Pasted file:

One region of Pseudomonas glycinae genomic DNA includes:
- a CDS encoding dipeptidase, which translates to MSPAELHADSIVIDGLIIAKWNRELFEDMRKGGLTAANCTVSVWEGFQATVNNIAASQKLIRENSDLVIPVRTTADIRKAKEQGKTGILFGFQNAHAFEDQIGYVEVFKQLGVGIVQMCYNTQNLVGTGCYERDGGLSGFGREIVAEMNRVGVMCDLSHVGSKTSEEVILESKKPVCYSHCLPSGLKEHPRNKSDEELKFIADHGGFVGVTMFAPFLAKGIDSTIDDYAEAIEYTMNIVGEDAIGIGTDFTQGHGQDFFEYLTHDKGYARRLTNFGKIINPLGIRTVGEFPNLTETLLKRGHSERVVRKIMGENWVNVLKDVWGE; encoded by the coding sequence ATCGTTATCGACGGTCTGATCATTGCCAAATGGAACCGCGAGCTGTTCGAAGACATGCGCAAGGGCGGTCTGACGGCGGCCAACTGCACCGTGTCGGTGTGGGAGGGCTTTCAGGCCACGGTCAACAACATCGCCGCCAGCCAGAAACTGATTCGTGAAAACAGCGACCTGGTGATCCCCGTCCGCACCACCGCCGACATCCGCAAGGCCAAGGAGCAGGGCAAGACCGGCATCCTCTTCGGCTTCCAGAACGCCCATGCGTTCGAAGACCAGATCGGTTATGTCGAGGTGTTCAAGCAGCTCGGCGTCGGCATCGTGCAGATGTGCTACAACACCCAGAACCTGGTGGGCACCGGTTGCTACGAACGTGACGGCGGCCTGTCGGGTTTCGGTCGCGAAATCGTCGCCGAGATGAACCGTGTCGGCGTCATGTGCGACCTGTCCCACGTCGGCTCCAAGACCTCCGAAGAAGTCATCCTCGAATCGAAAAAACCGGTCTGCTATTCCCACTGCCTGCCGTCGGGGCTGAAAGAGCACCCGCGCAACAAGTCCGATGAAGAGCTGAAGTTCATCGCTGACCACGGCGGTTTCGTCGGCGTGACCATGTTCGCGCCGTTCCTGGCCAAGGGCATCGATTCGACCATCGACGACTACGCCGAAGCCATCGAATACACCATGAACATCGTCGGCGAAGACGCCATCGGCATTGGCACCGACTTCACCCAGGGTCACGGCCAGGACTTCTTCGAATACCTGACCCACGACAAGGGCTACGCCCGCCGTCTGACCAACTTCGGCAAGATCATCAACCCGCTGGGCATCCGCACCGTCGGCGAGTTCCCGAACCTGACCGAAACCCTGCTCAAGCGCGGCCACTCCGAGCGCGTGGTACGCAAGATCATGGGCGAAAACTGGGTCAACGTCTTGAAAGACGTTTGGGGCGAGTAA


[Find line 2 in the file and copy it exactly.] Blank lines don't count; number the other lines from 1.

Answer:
- a CDS encoding dipeptidase, which translates to MSPAELHADSIVIDGLIIAKWNRELFEDMRKGGLTAANCTVSVWEGFQATVNNIAASQKLIRENSDLVIPVRTTADIRKAKEQGKTGILFGFQNAHAFEDQIGYVEVFKQLGVGIVQMCYNTQNLVGTGCYERDGGLSGFGREIVAEMNRVGVMCDLSHVGSKTSEEVILESKKPVCYSHCLPSGLKEHPRNKSDEELKFIADHGGFVGVTMFAPFLAKGIDSTIDDYAEAIEYTMNIVGEDAIGIGTDFTQGHGQDFFEYLTHDKGYARRLTNFGKIINPLGIRTVGEFPNLTETLLKRGHSERVVRKIMGENWVNVLKDVWGE; encoded by the coding sequence ATCGTTATCGACGGTCTGATCATTGCCAAATGGAACCGCGAGCTGTTCGAAGACATGCGCAAGGGCGGTCTGACGGCGGCCAACTGCACCGTGTCGGTGTGGGAGGGCTTTCAGGCCACGGTCAACAACATCGCCGCCAGCCAGAAACTGATTCGTGAAAACAGCGACCTGGTGATCCCCGTCCGCACCACCGCCGACATCCGCAAGGCCAAGGAGCAGGGCAAGACCGGCATCCTCTTCGGCTTCCAGAACGCCCATGCGTTCGAAGACCAGATCGGTTATGTCGAGGTGTTCAAGCAGCTCGGCGTCGGCATCGTGCAGATGTGCTACAACACCCAGAACCTGGTGGGCACCGGTTGCTACGAACGTGACGGCGGCCTGTCGGGTTTCGGTCGCGAAATCGTCGCCGAGATGAACCGTGTCGGCGTCATGTGCGACCTGTCCCACGTCGGCTCCAAGACCTCCGAAGAAGTCATCCTCGAATCGAAAAAACCGGTCTGCTATTCCCACTGCCTGCCGTCGGGGCTGAAAGAGCACCCGCGCAACAAGTCCGATGAAGAGCTGAAGTTCATCGCTGACCACGGCGGTTTCGTCGGCGTGACCATGTTCGCGCCGTTCCTGGCCAAGGGCATCGATTCGACCATCGACGACTACGCCGAAGCCATCGAATACACCATGAACATCGTCGGCGAAGACGCCATCGGCATTGGCACCGACTTCACCCAGGGTCACGGCCAGGACTTCTTCGAATACCTGACCCACGACAAGGGCTACGCCCGCCGTCTGACCAACTTCGGCAAGATCATCAACCCGCTGGGCATCCGCACCGTCGGCGAGTTCCCGAACCTGACCGAAACCCTGCTCAAGCGCGGCCACTCCGAGCGCGTGGTACGCAAGATCATGGGCGAAAACTGGGTCAACGTCTTGAAAGACGTTTGGGGCGAGTAA